Another attempt at a broad question I asked here earlier. My aim here is to build another cradle of civilization from the ground up, in an area that never did (for fairly obvious reasons) and in an area that could serve as a sort of connection point between the Old World and New World.

For most the part I am getting together a rough idea of what I need to do and where I want to go with things but I am have trouble getting the initial setup going, this is where the plausibility factor might be kicking this entire idea in the groin.

To get to the point are there any plants in the interior of Alaska, specifically the Yukon River basin, that could serve as a founder crop to serve as the catalyst for further plant domestication and ultimately sedentary civilization. I haven't been able to find much, not sure if its due to a lack of resources on the topic, a lack of knowledge on my part as to where to look or a lack of said plants in the region.

I mean the area could certainly provide a decent supply of food for locals, especially with proper agricultural practices, winter preparation, advanced/complex food preservation techniques, etc. For instance Alaska does produce oversized record breaking vegetables due to loads more sunlight during the summer.

Thanks again

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    $\begingroup$ "Could certainly provide a decent supply of food for locals": You mean, a decent supply of food for very few locals. "Loads more sunlight": More sunlight than Severnaya Zemlya, maybe. But just about any place in the contiguous 50 states of the USA or in China gets more sunlight than Alaska, and that's without mentioning places such as Mesopotamia or Egypt. (The point being that places at high latitudes are cold exactly because they don't get much sunlight.) The sad but simple truth is that Alaska cannot support a large human population, and certainly not without modern technology. $\endgroup$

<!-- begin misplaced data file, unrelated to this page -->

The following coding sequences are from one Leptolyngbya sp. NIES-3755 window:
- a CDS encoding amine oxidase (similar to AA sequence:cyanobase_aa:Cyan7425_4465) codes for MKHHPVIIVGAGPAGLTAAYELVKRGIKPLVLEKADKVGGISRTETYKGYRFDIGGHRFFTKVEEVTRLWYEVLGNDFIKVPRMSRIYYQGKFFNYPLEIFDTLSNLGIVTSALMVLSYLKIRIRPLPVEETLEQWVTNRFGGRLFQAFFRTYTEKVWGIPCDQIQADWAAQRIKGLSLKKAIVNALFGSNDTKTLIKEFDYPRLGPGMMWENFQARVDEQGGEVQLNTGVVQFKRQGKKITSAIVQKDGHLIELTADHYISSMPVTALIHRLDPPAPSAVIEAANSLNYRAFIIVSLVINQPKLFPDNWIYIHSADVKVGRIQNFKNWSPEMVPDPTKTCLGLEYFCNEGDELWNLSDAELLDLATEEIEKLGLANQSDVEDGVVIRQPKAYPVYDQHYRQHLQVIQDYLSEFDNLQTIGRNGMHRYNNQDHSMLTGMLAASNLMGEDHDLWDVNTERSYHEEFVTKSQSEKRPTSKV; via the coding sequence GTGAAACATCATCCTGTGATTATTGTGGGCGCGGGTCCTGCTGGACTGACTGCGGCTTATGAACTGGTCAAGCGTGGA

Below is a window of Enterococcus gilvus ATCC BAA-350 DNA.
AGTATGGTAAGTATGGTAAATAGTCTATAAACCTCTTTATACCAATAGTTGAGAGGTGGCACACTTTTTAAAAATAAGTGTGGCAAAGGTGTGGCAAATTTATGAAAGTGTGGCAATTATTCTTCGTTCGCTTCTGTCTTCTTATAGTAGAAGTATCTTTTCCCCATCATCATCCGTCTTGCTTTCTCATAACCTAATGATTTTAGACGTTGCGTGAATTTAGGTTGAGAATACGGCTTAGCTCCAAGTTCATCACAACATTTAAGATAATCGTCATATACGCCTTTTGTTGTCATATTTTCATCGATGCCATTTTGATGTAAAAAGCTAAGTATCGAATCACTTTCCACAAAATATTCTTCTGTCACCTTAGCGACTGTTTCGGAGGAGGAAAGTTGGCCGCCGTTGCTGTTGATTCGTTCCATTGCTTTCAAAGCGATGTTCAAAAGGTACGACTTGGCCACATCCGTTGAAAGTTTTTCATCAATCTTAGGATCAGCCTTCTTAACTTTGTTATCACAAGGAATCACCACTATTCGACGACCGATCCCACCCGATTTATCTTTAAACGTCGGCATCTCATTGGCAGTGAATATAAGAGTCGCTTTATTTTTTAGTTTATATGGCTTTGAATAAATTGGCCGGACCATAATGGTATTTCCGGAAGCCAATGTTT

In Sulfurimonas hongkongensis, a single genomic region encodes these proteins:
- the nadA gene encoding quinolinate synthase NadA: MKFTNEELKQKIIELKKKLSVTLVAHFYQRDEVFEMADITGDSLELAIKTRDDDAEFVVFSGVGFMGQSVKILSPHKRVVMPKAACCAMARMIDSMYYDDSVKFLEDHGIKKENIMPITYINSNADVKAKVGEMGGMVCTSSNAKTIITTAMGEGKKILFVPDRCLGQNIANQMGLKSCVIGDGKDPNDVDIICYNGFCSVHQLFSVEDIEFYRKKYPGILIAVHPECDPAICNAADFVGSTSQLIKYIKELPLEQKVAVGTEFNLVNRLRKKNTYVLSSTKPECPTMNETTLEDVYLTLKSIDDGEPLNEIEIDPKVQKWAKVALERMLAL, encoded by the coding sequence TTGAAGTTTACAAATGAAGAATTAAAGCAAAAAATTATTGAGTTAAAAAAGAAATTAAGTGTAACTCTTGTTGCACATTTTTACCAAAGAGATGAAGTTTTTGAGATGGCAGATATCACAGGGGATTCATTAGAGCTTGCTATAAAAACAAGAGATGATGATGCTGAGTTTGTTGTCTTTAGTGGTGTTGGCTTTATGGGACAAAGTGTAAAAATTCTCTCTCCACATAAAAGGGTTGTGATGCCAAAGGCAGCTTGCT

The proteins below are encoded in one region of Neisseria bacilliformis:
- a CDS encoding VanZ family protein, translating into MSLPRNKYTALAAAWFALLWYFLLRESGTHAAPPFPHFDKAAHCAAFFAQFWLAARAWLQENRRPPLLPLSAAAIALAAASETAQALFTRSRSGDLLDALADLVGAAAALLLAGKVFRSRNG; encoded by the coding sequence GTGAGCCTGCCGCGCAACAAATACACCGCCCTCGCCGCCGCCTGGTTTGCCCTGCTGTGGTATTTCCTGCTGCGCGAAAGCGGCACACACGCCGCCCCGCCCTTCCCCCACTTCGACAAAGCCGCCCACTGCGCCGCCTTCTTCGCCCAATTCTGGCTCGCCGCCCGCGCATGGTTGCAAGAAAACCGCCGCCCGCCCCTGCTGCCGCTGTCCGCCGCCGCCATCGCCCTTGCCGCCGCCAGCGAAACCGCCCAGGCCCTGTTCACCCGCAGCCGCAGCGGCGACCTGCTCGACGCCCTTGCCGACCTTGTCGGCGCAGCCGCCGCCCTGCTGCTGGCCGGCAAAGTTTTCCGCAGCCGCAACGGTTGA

– AlexP
    Dec 23, 2022 at 23:12
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    $\begingroup$ Try looking up wild rice, it's a tall grass that grows out of ponds with large grains. While i've never seen it growing up here, I imagine it defiinitely could be imported from lake athabasca or a similar climate in canada $\endgroup$
    – R. Rankin
    Dec 24, 2022 at 12:32
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    $\begingroup$ @AlexP that's why we grow on south facing slopes (terraced hillsides), completely makes up for that, you just want your slope to roughly be the same angle as your latitude. In fact, per flat acre of land your actually catching more rays than you can in lower latitudes $\endgroup$
    – R. Rankin
    Dec 24, 2022 at 13:33
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    $\begingroup$ @AlexP of course lol, I'm just speaking from personal experience btw, I live here. You have to carefully plan a farm, but if carefully thought out it can provide a similar biomass of food compared to a lower latitude (yes not scalable). Where the extreme latitudes truly have a food producing advantage though is in ocean biomass, mostly brought about by higher oxygen/gas solubility. most of the world eats fish/crab et cetera brought from such areas. There are some major aquaculture projects currently underway here. $\endgroup$